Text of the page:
Inspired by weed industry, Longmont novelist Marc Krulewitch’s ‘Boulder County’ dives into crime, love and cannabis

Conflict and cannabis merge in the latest release

Longmont-based writer Marc Krulewitch, author of ‘Boulder County: Crime, Love, and Cannabis, West of the 100th Meridian,” in Versailles, France. (Leslie Irvine/ Courtesy photo)
Longmont-based writer Marc Krulewitch, author of ‘Boulder County: Crime, Love, and Cannabis, West of the 100th Meridian,” in Versailles, France. (Leslie Irvine/ Courtesy photo)

From Showtime’s series “Weeds,” that centers around a widowed mom in her quest to keep a roof over her head by dealing ganja in the affluent California suburbs, to HBO’s more recent show “High Maintenance,” that follows a bike-riding pot salesman through New York City, stories that center on the production and sale of marijuana usually garner high ratings.

The cover of “Boulder County: Crime, Love, and Cannabis, West of the 100th Meridian” by Longmont-based author Marc Krulewitch. (Marc Krulewitch/ Courtesy photo)

Longmont-based author Marc Krulewitch’s latest release, “Boulder County: Crime, Love, and Cannabis, West of the 100th Meridian,” tells the tale of Buddy Fisher — an ex-felon cannabis grower, who can’t secure proper legal permits due to his prior arrests. On his family’s Front Range farm, he cultivates sought-after super potent hybrids. Maintaining a low profile becomes more difficult when his budding business catches the attention of an agribusiness giant who wants a piece of the plant.

We caught up with the novelist to find out about the inspiration behind his 2019 release and who he would want to play the book’s protagonist should a film adaptation arise.

Times-Call: Just from reading the synopsis, “Boulder County” sounds like quite an intriguing read. What inspired your latest novel and how many years in the making was the book?

Marc Krulewitch: My previous four books were set in Chicago and fell under the crime/mystery genre. I decided I wanted to write the same kind of story using Boulder County as the setting. For inspiration, I began looking through my collection of Elmore Leonard novels and came across “The Moonshine War,” a Prohibition-era tale pitting government agents against distillers of bootleg whiskey. I thought, “Hmmm. What if I created a story about a legendary outlaw pot farmer whose life is turned upside down by the unexpected consequences of marijuana legalization?” From inception to final draft took about two years.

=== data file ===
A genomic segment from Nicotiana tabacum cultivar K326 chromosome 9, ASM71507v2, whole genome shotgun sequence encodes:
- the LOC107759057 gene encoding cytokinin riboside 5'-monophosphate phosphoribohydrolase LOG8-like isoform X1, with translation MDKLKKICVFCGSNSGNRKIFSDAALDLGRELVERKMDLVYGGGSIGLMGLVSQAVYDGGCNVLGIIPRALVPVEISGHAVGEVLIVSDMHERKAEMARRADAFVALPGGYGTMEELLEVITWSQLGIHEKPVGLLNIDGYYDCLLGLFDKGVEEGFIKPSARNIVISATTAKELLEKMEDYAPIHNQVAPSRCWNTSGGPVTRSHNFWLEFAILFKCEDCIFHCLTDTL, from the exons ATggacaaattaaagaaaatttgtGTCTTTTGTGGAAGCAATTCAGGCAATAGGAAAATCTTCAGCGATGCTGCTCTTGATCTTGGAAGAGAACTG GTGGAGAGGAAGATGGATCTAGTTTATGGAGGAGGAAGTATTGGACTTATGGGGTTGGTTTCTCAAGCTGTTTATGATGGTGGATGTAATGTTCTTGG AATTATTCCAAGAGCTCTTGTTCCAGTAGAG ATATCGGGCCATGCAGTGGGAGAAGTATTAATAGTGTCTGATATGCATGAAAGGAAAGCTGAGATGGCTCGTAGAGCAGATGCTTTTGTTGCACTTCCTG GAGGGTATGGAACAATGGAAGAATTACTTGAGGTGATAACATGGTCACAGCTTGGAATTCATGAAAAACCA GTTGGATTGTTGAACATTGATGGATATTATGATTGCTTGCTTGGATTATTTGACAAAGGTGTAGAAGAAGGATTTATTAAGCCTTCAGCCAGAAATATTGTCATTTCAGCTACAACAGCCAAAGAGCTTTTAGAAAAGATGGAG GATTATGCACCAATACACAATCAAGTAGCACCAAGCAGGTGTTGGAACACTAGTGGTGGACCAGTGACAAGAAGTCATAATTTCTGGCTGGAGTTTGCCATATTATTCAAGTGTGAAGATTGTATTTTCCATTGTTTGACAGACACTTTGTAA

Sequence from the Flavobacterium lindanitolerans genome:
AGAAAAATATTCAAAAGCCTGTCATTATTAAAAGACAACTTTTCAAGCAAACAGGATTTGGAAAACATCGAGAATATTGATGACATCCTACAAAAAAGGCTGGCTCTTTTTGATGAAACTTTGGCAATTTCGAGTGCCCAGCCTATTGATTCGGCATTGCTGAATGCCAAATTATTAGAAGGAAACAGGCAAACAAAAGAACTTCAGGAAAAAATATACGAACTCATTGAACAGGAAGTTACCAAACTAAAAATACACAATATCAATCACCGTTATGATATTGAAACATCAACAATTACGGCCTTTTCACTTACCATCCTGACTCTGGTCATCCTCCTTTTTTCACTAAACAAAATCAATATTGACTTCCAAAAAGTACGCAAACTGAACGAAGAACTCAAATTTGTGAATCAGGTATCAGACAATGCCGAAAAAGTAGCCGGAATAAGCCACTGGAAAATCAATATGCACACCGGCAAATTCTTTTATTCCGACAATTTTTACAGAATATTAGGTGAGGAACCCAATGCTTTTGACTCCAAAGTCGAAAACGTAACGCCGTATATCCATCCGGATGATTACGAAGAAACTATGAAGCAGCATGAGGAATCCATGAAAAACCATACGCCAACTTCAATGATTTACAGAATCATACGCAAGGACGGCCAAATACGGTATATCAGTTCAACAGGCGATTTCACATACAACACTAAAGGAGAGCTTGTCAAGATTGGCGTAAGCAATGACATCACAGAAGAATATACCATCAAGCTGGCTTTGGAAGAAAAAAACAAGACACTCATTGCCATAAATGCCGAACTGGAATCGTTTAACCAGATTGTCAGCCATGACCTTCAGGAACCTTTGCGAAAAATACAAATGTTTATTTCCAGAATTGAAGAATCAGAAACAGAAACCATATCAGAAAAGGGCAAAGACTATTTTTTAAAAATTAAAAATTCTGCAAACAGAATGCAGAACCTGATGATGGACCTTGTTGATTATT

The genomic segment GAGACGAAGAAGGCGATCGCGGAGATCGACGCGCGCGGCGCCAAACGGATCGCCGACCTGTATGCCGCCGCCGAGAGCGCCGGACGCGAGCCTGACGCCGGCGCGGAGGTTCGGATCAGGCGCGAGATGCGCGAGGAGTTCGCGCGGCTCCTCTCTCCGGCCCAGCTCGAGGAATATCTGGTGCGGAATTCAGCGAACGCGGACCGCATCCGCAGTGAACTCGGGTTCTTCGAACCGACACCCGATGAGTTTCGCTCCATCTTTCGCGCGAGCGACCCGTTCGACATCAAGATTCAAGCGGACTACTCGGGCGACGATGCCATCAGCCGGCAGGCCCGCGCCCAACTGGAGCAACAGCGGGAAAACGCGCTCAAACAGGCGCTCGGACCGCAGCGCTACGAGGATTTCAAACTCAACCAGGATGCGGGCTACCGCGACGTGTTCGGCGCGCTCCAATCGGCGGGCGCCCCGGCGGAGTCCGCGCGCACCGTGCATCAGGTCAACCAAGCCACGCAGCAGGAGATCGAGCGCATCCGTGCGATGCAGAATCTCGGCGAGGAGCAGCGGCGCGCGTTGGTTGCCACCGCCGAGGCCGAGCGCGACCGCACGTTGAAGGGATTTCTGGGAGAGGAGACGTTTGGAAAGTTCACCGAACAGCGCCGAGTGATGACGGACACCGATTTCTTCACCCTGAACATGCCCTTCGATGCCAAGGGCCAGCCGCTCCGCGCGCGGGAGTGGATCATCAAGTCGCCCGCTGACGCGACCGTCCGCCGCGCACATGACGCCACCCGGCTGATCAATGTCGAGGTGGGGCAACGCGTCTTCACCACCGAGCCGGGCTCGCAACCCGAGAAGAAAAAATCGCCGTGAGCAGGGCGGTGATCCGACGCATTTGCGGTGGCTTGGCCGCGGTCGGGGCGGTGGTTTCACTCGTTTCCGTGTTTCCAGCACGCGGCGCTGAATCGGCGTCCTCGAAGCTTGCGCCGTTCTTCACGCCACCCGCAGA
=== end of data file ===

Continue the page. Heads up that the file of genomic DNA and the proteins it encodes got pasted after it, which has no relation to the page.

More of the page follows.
TC: What was your experience like when writing the character Buddy Fisher and capturing this region of Colorado compared to creating characters in an urban setting like Chicago?

MK: I’ve lived in Boulder County since 1992, which has allowed the social critic in me to watch Boulder County’s identity crisis unfold in real time as the county grappled with issues like crazy population growth, changing demographics and gentrification. I think the character of Buddy Fisher had been percolating inside of me for many years, just waiting for the right storyline to present itself. So, when I decided a bootleg weed farmer was going to be the hero of my story, Buddy was overjoyed to take the roll and wasted no time telling me who he was. Characters will do that. They tell the writer who they are, as long as the writer is willing to listen.

TC: I imagine this book will be an entertaining read for most anyone, but specifically folks who have lived in Boulder County. Will readers get an inside look at the landmarks synonymous with the Front Range?

MK: I do use some landmarks familiar to anyone who has lived in Boulder County, but I made a conscious effort not to overstate it. That is, I used a little bit of nostalgia and threw in some references related to CU that one might compare to “inside jokes,” while trying to avoid playing up the eye-rolling clichés long associated with the city of Boulder itself. The inevitability of “change” is an important motif in the story, certainly not unique to Boulder. The Boulder County of my book represents a microcosm of the change taking place throughout the country, particularly in the west.

TC: “Boulder County” seems to have great potential for a film adaptation. If your novel gets turned into a silver-screen feature, who would you want cast as felon farmer Buddy Fisher?

MK: I absolutely agree. “Boulder County” would make a great film. And Joaquin Phoenix would be perfect for the role of Buddy Fisher.

TC: Lastly, I have to ask. Did you partake in any cannabis while crafting this tale? For research purposes, surely.

MK: Any references to the effects of cannabis use are purely anecdotal, derived from vague memories of events that may or may not have taken place.